When you survey the damage that’s been done over the last few years, it boggles the mind how a site like Covers.com—a supposed sports betting “industry leader”—could make so many missteps, so many mistakes.
The BetED fiasco, in which Covers readers had their accounts closed without warning, immediately comes to mind. It was an act of betrayal, of greed, a classic case of the ends (money) justifying the means.
The Jack Zito story is recent but equally egregious. Covers hired a 21-year-old college student as a tout and tried to pass him off as a professional bettor who has proven systems, a team of statisticians and a long-term record of success. Zito was fired five days into the job after posting a 3-9 record.
Then, of course, there’s the Sarah Phillips saga. Maybe you’ve read about it? If not, Deadspin’s original story can be found here. I’d also recommend follow-up stories that appeared in the Huffington Post, NY Daily News, USA Today, MSNBC, and so on.
But somehow, what transpired on Tuesday actually feels worse.
David Purdum, a well-respected Covers columnist since 2008, was terminated for reasons that weren’t publicly disclosed and likely never will be. In an entry on his blog, Purdum called his writing gig at Covers “my dream job.”
So, how did Purdum lose his dream job?
It seems to have begun with a tweet sent from his personal Twitter account roughly 24 hours after the Sarah Phillips story broke. Purdum, who operated the @CoversSports account, informed his followers that he would no longer be in control of it.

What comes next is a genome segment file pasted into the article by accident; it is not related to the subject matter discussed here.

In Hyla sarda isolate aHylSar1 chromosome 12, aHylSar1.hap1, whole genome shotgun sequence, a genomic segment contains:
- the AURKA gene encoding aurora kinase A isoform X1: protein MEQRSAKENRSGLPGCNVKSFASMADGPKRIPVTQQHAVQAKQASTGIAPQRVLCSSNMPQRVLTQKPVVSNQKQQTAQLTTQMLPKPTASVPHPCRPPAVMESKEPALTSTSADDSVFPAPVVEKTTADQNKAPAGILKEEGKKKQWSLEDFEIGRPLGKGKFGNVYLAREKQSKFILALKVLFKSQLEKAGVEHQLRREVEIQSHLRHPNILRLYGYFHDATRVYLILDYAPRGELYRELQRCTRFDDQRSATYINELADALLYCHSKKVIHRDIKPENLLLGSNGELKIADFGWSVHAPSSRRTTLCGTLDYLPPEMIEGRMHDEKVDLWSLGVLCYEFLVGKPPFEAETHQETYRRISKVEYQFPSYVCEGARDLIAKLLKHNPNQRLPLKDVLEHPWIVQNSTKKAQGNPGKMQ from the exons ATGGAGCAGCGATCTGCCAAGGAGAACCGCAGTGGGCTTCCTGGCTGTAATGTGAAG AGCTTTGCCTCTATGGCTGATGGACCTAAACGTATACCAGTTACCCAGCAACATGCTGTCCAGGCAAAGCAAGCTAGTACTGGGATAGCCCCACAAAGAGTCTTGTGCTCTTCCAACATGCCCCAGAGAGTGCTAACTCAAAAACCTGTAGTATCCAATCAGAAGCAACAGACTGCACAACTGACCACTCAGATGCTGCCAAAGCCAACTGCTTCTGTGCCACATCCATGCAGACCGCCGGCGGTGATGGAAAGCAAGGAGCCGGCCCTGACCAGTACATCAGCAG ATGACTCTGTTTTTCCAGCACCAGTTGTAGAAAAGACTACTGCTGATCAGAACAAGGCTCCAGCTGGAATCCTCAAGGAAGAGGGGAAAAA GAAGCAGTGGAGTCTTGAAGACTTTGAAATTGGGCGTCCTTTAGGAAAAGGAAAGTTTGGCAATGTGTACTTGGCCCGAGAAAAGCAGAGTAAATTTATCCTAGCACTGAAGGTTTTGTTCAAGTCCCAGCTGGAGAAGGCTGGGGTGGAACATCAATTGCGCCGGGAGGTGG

The tweet served a purpose. Many of the Twitter account’s followers (including friends, readers and industry contacts) knew that Purdum operated it and often sent him personalized notes, direct messages, and so on. Without Purdum’s tweet, most of us would continue to interact with someone that wasn’t him.
Incredibly, Covers told Purdum that the tweet “made the company look bad.”
For the last four years, Purdum made the company look good. He built the aforementioned Twitter following to roughly 19,000 in a fairly short period of time, wrote popular columns that were widely read and even scored an interview with Billy Walters, the mystery man whose six-figure bets always keep bookmakers on their toes.
In an industry where most folks try so desperately to be something they’re not, Purdum was one of the few who willingly embraced who he was. He freely admitted his square betting tendencies and never shied away from asking questions that he felt could inform his readership.
Purdum didn’t want to be known as a great sports bettor.
He wanted to be a great sports betting writer.
And he was.
People laugh, but there’s an old saying that I tweet out frequently, and it comes from legendary head coach Dick Vermeil. It’s a little principle, Vermeil says, that can apply to anything you do in your life:
“Do the right things for the right reasons with the right people.”
Purdum had the first two parts down but never the third.
It’s a shame.
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